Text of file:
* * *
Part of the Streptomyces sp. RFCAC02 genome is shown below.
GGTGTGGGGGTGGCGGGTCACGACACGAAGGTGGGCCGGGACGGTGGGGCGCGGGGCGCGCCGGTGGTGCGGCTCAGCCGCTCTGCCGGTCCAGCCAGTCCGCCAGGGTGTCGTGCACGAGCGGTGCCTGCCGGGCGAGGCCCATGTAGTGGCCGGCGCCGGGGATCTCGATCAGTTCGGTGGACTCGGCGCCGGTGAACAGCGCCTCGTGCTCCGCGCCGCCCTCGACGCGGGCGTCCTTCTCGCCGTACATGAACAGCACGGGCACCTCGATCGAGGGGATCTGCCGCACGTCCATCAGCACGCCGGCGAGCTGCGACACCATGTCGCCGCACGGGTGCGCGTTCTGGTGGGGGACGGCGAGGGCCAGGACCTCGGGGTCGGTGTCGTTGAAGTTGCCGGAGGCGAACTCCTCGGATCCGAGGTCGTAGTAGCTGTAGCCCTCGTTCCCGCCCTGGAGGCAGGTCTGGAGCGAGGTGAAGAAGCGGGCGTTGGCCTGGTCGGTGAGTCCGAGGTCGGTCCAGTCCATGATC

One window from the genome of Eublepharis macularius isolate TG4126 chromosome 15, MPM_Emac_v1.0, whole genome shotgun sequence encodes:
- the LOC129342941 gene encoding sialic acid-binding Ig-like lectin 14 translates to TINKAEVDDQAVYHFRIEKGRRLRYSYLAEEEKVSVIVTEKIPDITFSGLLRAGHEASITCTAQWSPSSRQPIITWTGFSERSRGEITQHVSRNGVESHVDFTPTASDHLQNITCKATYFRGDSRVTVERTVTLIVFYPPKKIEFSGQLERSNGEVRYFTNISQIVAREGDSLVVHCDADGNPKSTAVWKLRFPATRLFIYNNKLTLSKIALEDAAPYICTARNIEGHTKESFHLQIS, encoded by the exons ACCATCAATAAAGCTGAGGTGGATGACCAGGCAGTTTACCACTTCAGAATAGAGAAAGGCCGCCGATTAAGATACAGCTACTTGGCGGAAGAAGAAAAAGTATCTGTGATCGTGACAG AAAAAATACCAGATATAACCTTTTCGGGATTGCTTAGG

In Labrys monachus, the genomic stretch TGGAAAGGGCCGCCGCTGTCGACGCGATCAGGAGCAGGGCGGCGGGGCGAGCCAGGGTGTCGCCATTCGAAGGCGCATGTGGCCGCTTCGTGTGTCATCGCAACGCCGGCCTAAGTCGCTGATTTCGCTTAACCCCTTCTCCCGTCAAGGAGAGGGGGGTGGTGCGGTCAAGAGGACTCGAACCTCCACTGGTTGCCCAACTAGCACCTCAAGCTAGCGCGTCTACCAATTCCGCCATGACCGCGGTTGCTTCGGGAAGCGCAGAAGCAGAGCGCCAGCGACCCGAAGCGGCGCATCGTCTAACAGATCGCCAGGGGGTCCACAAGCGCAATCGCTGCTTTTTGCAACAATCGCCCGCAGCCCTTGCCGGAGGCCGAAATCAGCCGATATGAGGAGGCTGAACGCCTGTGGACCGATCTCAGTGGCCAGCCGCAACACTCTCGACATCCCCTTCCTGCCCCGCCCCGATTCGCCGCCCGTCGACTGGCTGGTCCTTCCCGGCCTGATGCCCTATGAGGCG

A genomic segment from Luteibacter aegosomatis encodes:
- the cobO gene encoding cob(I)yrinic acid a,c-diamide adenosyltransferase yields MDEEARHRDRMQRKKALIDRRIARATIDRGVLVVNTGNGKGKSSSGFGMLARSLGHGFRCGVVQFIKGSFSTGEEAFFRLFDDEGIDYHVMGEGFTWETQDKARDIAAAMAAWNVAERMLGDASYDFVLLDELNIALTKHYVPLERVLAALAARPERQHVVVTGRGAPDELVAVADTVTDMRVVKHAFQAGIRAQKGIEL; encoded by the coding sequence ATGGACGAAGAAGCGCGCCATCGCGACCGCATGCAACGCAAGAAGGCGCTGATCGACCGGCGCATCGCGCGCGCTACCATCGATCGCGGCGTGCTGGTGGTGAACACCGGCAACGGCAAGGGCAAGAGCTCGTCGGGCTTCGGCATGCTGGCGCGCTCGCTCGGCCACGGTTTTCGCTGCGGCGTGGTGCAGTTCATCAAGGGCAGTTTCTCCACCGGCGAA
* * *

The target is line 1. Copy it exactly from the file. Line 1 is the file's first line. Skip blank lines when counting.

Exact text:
Part of the Streptomyces sp. RFCAC02 genome is shown below.